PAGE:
Massive Nursing Diploma Fraud Scheme Uncovered
Last Wednesday, Jan. 25, 2023, The Department of Justice U.S. Attorney’s Office of the Southern District of Florida announced the takedown of a massive nursing diploma fraud scheme.
Charges were brought against 25 individuals who were allegedly involved in the scheme to sell fraudulent nursing diplomas and transcripts from various nursing schools based in Florida.
The fraudulent diplomas and transcripts allowed purchasers to skip important educational components required before sitting for the national nursing board exam. After passing the exam, purchasers were then granted licenses and jobs as registered nurses (RNs) and licensed practical/vocational nurses (LPNs/VNs).
In the press release from the Department of Justice, U.S. Attorney for the Southern District of Florida Markenzy Lapointe noted:
“Not only is this a public safety concern, but it also tarnishes the reputation of nurses who actually complete the demanding clinical and course work required to obtain their professional licenses and employment. A fraud scheme like this erodes public trust in our health care system.”
Six Florida schools were implicated in this scheme:
- Siena College
- Quisqueya Health Care Academy
- Quisqueya Nursing School
- Florida College of Health
- Sacred Heart International Institute
- Palm Beach School of Nursing
These schools are now closed.
What is the scope of impact?
Over the course of several years, more than 7,600 fraudulent certifications, transcripts, and diplomas were issued by registrars at the six implicated nursing schools. Charged individuals in the scheme included owners and operators of the schools as well.
More than $100 million exchanged hands in this scheme. Purchasers would spend up to $15,000 in exchange for the fraudulent records. Each purchaser was therefore able to skip hundreds of hours of training and experience required to obtain their licenses.
The Justice Department worked with the Health & Human Services Office of Inspector General (HHS-OIG) and the Federal Bureau of Investigation (FBI) in what they called “Operation Nightingale.” This name was in honor of Florence Nightingale, who is widely regarded as the founder of modern nursing due to her work organizing care for wounded soldiers in the Crimean War.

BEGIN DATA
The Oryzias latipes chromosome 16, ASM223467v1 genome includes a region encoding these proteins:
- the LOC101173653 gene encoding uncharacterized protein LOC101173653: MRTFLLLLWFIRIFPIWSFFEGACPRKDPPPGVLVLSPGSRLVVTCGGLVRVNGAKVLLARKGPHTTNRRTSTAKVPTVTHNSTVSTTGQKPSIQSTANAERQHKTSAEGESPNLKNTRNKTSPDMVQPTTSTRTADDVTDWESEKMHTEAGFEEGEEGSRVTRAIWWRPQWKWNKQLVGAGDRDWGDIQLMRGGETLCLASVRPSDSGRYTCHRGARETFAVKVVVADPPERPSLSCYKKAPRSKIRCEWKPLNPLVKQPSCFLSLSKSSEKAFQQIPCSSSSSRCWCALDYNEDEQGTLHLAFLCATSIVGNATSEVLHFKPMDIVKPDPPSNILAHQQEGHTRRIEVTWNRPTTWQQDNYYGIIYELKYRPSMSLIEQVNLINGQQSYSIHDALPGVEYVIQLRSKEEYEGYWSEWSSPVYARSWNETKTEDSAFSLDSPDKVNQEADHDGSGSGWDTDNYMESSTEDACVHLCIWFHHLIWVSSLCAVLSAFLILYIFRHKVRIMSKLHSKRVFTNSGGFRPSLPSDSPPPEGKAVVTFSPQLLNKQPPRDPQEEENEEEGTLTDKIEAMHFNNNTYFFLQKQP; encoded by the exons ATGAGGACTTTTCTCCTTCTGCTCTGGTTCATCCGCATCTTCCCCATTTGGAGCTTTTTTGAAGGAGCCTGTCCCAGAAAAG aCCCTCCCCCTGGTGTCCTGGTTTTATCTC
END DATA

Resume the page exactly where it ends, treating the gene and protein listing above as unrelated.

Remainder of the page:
Since the potential for patient harm from these untrained individuals is the top priority, the authorities involved in Operation Nightingale have been sharing their information with state licensing boards. It is now up to these boards to take appropriate action on the 7,600+ individuals who are or have been practicing nursing in the United States.
As for the individuals charged in this scheme, each one faces up to 20 years in prison for wire fraud and wire fraud conspiracy.
How are we working to protect our clients?
PreCheck/Cisive is taking the following steps in response to this news:
- We have confirmed all six schools are now listed in our system as closed and unaccredited. Two of these schools were already listed as closed and unaccredited as of March 2022 (Siena College and Palm Beach School of Nursing).
- Our healthcare team is currently reviewing all education verifications from 2021-present to see if we have any verifications from these schools. Clients will be notified if we have supplied a verification to your organization.
- We are monitoring to see if state boards begin actioning licenses through our proprietary LicenseManager Pro solution.
It’s important to note the schools involved were previously accredited, so not every graduate or diploma is suspect. The fraud was perpetrated by registrars at these institutions, and only for certain participants. Any organization attempting to verify these records would have obtained the same results from these institutions.
This is an evolving situation that our team is actively monitoring. We will continue to take appropriate steps to protect our clients.